“Gus was a loyal companion and I always hoped he would make it to the governor’s mansion. While only there for a few weeks, Gus brought a warmth and sense of excitement that’s impossible to explain and difficult to replace. He was a Damn Good Dog and will be sorely missed.”
‘You have to be realistic’
Every first Tuesday, a social worker meets with between 15 and 20 people in the Decatur office of Paws, Whiskers & Wags, which offers pet crematory services.
The pet grief support group was started by founder Christine Hunsaker to provide a safe, confidential space for pet parents to share their feelings of loss, emptiness, heartache and, at times, guilt.
Did I do everything I could? Did I make the decision to euthanize too early?
What many say they notice immediately is the silence. Sure, one misses the barking or meowing.
But what becomes noticeable are the sounds you don’t usually notice.
There’s no clicking of nails on the floor, licking of paws, or metal clanging of tags on a collar.
And it can also be hard on the veterinarian.
It took Cassady, who can provide euthanasia services in the home and sometimes in a park or favorite location of the pet, years to really understand how she felt about euthanasia and the grief associated with losing a pet.
“What I know is that pets and families are going to be dealing with disease and end-of-life questions, no matter what. I look at my role as how can I support a pet and the pet family that has to make that end-of-life decision and what time is the best time that it can possibly be? I absolutely feel the sadness of the family and I allow myself to be in with the family during that time. I allow that sadness to flow in and I allow it to flow out.”
Some pets may pass away quietly. Others may be diagnosed with a life-threatening illness or injury. Sometimes, a pet owner cannot afford treatment.
“You’re never really ready, but sometimes you can try to be prepared,” said Dr. Will Draper with the Village Vets, which has several locations in metro Atlanta. “When bad days outnumber the good days, it’s time. You have to be realistic and honest with yourself. At some point, it’s about the quality of life.”
When his own French bulldog, Etta James, developed brain cancer, he could not bring himself to perform the final procedure on Feb. 18 or even to be there. His wife, who is also a vet, did.
Veterinary programs are also recognizing the importance of compassion.
Tufts University’s Cummings School of Veterinary Medicine has a course that deals with death and the loss of a companion animal. It’s also important for a new veterinary student to “come to terms about their own feelings of loss and death,” said Eric Richman, a licensed clinical social worker, whose main job is to work with pet owners.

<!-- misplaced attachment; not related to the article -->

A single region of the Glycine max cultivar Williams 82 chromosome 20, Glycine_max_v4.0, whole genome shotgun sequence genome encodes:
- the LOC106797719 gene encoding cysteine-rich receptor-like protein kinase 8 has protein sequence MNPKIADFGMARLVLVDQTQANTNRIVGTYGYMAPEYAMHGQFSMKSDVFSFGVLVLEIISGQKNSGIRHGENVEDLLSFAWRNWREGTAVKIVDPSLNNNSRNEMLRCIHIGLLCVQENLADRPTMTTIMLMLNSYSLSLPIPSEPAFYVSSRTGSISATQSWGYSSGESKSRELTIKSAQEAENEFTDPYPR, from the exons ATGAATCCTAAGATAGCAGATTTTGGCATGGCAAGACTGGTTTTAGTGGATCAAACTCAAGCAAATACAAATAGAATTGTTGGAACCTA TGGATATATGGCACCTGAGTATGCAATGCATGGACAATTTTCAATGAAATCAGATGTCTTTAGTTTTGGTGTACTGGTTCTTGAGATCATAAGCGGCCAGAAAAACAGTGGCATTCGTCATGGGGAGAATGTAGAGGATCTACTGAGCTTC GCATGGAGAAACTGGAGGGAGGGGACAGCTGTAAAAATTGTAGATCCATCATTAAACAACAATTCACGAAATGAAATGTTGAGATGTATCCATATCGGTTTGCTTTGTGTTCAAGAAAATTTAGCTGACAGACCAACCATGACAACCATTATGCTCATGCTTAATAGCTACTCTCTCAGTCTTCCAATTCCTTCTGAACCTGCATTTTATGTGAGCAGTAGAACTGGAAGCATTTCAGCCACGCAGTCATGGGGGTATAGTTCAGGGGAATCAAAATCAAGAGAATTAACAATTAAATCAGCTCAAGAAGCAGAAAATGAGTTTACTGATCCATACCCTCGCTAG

The school also offers a communications course where students work on such things as empathy and take part in an intensive course about the technical and emotional aspects of euthanasia.
At the University of Georgia College of Veterinary Medicine, students learn about euthanasia and the impact on the family, vet and staff. They also look into some of the research on grief associated with pet loss and strategies to help afterward.
“I think it’s one of the most stressful and challenging responsibilities that they have,” said Dr. Nicole Northrup, associate professor of oncology and assistant hospital director. “They have to think about it intellectually and doing the right thing for the animal so they don’t have to suffer. It’s still very difficult.”
‘I was inconsolable’
“The Bert Show” co-host Kristin Klingshirn got Parker Jones, her “lovable goofball” golden retriever, in 2005.
“It’s so hard to explain, but dogs have personalities and mannerisms just like people,” she said. Like how he walked. “He just had this silly, goofy attitude about him, and he loved attention. If you petted him on the head, he would nudge you to keep going. He was so rotten, but in the best way.”
In 2016, she noticed he was acting “off.” She calls it “mother’s intuition,” but she just knew something was wrong. His breathing was off and he was lethargic.
Their vet, Dr. Doug Morgan, discovered a mass in Parker’s chest, said her husband, Bart Mattingly.
Parker underwent surgery, where the vet removed a softball-sized mass.
Klingshirn and Mattingly, her then-fiance, delayed taking engagement photos until Parker could be included.
Everything seemed well. Parker bounced back like a real trouper.
Then in January 2018, while Klingshirn and Mattingly were in Mexico on vacation, they got the call.
Their pet sitter said Parker collapsed and died.
They were two days into a week’s vacation. They immediately made plans to return home. “I was inconsolable,” said Klingshirn. “I didn’t want to be there (Mexico) anymore. We rushed home to say goodbye. It was devastating and I’ll always beat myself up about this (leaving Parker). It was almost like he didn’t want us there.”
She told the vet to do whatever they needed so Parker would be home when they arrived. Back home, her husband slept on the guest bedroom floor with Parker “so he wouldn’t be alone.” The next day, they found a pet crematory so they could say their final goodbye to “our sweet redhead golden retriever.” His ashes were placed in a redwood box with his prints on the lid.
She shared her grief with listeners and received an outpouring of support.
Sure, there were some people who were probably not as sympathetic, “but if anybody felt that way, they didn’t say that to my face.”
After Parker’s death, her other dog, Leeroy Brown, developed anxiety. He didn’t want to be left alone in the house. She knew they would eventually have to open their home to another pet, which they did.
They have since adopted two more rescues, bringing their total to three. They adopted Willie in February 2018 and adopted Boone last month.
“There is this beautiful bond with animals, especially dogs, that is so pure. We will never have a home that will not know the love of a dog. The world can be such a cruel place; to have that unconditional love in your home is invaluable.”
Cox Media Group